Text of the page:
Author Topic: New tyre time - wheel refurb? What to go for?  (Read 1252 times)

Offline sjw

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New tyre time - wheel refurb? What to go for?
« on: 14 September 2020, 18:02 »
That time has come to get new tyres. I currently have Pirelli P Zeros. I was all prepared to shell out for PS4Ss, until I realised that:

1) My wheels (19" Brescia) really need refurbing
2) The 18 inch PS4s are much cheaper per corner

So the way I see it I have a few options:

1) Refurb the DC wheels, and get PS4Ss. Trouble is, the diamond coat will likely just go again - I don't rate it at all.
2) Powder coat the DC wheels, and get PS4Ss. Problem - the wheels aren't then in their original finish - may hurt at trade-in. (Might not though, I'm unlikely to go VW again at this point)
3) Get new 18" wheels, and then fit them with PS4s. Issue here is that there is greater up-front cost, plus I will still have to get the Brescias refurbed at some point, and the PS4s aren't as good as the PS4Ss.

Also, maybe there's a better tyre to look at? I've heard that the PS4Ss are supposed to be a phenomenal tyre in terms of wet grip, and with my current P Zeros, I'm finding the tyres slip if I even look at the throttle in any weather (probably largely down to low tread when it comes to dry weather)

What would you guys do?

Offline Watts

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Re: New tyre time - wheel refurb? What to go for?
« Reply #1 on: 14 September 2020, 18:18 »
I'd get the Brescias refurbed and PS4S. I went from P-Zeros to PS4S and found them a big improvement. More comfortable, quieter (except for the concrete sections of the M25 where they had a bad drone) and the grip in all conditions was far superior. Much better rim protection too. From what you've said you'll be trading the car in at some point so chances are a refurb will be fine until then and you'll have the original wheels fitted, no-one will expect a car a few years old to have perfect wheels but will expect oem.
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Offline sjw

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Re: New tyre time - wheel refurb? What to go for?
« Reply #2 on: 14 September 2020, 18:25 »
I'd get the Brescias refurbed and PS4S. I went from P-Zeros to PS4S and found them a big improvement. More comfortable, quieter (except for the concrete sections of the M25 where they had a bad drone) and the grip in all conditions was far superior. Much better rim protection too. From what you've said you'll be trading the car in at some point so chances are a refurb will be fine until then and you'll have the original wheels fitted, no-one will expect a car a few years old to have perfect wheels but will expect oem.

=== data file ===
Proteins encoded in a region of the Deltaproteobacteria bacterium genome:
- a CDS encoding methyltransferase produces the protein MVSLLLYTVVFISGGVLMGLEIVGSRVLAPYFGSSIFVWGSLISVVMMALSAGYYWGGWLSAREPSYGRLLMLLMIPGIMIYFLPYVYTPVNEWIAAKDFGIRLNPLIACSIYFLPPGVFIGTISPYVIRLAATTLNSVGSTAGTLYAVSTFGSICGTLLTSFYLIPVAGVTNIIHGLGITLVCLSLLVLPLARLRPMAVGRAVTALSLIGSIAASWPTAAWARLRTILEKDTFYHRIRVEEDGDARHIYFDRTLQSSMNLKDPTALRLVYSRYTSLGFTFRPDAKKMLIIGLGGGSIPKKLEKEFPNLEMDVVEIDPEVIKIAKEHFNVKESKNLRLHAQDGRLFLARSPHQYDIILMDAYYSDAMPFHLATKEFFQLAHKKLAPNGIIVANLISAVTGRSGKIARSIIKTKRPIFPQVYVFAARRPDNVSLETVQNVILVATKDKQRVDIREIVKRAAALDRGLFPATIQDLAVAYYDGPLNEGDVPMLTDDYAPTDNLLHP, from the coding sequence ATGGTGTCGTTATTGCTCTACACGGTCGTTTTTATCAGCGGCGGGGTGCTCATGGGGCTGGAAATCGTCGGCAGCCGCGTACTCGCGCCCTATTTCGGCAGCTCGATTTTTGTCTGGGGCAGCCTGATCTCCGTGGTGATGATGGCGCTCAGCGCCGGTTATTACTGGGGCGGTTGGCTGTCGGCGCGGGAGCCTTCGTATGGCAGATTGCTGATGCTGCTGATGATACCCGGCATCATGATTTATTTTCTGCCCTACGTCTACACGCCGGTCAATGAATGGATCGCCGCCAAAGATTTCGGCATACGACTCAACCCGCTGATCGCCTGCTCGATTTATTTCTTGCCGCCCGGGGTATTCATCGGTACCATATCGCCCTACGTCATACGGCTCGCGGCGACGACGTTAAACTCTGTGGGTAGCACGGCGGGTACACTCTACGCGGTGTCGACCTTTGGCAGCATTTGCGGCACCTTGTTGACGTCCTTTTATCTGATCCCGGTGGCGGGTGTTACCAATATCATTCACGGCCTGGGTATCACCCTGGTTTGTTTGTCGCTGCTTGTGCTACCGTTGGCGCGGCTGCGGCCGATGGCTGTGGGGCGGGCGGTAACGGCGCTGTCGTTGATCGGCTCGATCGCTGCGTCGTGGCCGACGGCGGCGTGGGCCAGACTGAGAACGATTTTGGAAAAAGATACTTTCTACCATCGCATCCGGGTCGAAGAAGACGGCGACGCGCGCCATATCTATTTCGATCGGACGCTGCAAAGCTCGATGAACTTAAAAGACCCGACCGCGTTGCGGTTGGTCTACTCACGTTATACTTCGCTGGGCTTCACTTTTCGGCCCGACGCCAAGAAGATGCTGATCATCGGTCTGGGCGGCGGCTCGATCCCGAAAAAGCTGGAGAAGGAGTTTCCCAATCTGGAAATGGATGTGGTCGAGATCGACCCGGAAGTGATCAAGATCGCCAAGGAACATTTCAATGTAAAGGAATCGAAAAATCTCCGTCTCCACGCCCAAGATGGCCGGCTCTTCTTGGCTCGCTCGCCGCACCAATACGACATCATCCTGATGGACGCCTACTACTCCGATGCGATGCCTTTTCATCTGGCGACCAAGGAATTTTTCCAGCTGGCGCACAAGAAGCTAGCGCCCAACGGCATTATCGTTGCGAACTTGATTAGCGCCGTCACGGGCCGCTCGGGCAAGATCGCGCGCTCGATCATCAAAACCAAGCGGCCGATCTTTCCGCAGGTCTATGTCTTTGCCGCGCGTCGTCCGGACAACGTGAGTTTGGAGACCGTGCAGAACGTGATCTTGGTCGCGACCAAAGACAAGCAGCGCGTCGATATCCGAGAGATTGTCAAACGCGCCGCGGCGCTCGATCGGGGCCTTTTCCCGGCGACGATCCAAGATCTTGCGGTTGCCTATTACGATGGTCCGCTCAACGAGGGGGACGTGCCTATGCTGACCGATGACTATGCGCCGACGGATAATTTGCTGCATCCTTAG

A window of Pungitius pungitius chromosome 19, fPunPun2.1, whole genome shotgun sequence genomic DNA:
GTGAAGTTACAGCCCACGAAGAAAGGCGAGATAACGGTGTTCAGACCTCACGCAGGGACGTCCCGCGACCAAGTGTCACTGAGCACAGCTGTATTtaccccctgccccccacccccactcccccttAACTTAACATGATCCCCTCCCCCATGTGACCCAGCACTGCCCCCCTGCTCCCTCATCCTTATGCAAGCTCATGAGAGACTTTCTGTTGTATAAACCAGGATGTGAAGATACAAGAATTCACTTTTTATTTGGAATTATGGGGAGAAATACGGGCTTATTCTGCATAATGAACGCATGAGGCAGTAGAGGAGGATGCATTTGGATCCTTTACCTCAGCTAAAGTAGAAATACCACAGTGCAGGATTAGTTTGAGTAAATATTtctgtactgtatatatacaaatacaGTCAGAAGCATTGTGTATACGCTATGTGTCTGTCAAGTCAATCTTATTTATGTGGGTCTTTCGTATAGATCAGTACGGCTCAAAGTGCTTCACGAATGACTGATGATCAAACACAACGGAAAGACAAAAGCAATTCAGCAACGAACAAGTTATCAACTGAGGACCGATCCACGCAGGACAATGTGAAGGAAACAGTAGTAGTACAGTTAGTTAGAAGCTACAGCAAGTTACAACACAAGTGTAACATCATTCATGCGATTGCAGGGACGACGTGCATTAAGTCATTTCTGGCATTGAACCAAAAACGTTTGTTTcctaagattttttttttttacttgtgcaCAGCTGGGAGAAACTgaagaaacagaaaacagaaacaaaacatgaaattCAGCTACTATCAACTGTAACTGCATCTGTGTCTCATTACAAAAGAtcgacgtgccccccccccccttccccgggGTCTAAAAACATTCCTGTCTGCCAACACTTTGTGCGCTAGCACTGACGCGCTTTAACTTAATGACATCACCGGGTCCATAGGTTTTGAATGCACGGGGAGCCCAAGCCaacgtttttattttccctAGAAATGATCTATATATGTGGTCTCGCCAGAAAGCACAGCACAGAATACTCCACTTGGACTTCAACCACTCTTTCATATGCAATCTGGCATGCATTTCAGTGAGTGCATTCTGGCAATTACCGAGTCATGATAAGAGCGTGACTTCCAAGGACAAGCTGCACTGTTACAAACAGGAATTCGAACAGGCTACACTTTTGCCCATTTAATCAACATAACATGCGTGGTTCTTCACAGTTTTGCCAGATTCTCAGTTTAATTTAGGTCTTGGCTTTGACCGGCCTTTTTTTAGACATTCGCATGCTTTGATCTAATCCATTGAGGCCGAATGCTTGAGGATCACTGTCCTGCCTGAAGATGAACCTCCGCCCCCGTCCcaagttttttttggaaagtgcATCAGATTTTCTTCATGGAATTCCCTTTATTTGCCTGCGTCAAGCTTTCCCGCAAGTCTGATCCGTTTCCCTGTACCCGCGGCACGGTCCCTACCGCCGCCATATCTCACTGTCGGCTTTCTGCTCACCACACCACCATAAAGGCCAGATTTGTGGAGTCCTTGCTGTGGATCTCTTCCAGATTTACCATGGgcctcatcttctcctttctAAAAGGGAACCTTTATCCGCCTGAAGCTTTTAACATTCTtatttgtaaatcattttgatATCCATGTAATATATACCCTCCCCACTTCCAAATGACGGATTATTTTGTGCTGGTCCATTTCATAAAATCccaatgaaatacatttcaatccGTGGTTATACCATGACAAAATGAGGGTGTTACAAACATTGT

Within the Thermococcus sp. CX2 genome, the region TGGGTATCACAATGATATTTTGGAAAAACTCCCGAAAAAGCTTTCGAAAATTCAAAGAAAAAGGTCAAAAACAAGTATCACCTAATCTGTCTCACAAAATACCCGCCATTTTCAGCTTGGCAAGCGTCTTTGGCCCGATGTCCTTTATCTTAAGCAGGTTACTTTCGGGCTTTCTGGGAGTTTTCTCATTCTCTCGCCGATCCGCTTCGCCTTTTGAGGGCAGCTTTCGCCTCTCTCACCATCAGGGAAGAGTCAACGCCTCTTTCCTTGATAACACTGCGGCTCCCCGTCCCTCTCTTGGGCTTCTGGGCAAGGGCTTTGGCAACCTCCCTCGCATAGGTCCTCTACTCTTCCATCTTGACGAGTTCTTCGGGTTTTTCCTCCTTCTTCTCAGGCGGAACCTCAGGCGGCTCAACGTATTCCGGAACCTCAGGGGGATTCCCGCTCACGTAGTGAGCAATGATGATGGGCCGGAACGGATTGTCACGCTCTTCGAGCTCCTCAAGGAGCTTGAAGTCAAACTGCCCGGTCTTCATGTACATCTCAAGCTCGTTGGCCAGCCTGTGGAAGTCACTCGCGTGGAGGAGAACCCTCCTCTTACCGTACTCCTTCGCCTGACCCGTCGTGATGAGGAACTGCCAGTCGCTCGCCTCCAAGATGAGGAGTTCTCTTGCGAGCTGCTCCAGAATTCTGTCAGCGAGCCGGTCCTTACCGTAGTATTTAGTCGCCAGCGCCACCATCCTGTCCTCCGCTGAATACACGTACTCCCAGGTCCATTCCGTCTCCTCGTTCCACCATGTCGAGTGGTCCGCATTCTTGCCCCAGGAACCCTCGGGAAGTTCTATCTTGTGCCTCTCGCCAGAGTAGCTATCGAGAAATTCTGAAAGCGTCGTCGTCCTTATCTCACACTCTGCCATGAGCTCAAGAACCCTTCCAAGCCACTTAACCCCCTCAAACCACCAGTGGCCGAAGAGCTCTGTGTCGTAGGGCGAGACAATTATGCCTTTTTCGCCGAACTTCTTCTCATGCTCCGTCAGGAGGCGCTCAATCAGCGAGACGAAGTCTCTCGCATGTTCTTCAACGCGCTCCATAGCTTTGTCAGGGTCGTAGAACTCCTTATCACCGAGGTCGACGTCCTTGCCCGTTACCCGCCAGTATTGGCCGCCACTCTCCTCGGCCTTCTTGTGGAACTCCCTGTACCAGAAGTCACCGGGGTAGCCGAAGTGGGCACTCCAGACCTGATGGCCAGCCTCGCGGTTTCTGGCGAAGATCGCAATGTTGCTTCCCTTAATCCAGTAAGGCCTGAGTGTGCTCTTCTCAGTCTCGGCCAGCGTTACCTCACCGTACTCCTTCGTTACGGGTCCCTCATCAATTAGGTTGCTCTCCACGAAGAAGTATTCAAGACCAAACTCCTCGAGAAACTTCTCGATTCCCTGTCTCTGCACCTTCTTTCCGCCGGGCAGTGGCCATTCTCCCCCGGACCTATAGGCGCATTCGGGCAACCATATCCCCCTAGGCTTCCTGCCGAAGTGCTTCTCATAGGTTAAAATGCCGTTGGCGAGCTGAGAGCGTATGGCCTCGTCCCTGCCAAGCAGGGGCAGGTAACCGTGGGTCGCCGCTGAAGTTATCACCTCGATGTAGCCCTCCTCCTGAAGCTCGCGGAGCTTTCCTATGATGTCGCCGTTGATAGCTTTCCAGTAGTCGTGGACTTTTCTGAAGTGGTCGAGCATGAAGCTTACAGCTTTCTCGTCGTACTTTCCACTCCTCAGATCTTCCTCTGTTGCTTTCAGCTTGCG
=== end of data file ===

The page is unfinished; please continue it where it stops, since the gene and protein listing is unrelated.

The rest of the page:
The white worm is the big issue with diamond cut wheels, obviously. I have some where I've curbed the wheel (idiot), but some just randomly in the middle, a stone chip maybe. I just CBA with that happening again. I've heard the rim protection is much better though, so that will hopefully mitigate that.

Probably option 1 is the best, as I don't intend to keep the car forever. If I do keep it, maybe I'll get new wheels then, but perhaps a refurb is the way to go for now.

Would be interested to hear other opinions though

Offline SRGTD

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Re: New tyre time - wheel refurb? What to go for?
« Reply #3 on: 14 September 2020, 18:54 »
If you go with option 1, get the wheel refurb place you use to fit your new tyres. They’ll have lots of experience in fitting tyres to newly refurbished wheels, so shouldn’t damage your wheels in the process. If they did happen to damage them, then it’ll be down to them to rectify the damage.
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Offline My other womans a vw.

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Re: New tyre time - wheel refurb? What to go for?
« Reply #4 on: 14 September 2020, 19:04 »
My standard wheels (Parker) look great at the moment,but I know they won’t last.
When the inevitable happens,i’ll get them powder coated,probably anthracite or shadow chrome.
I also got a bargain set of Cadiz off an R with 600 miles on it (the owner didn’t like them) for my winter wheels,i’ll do the same with those.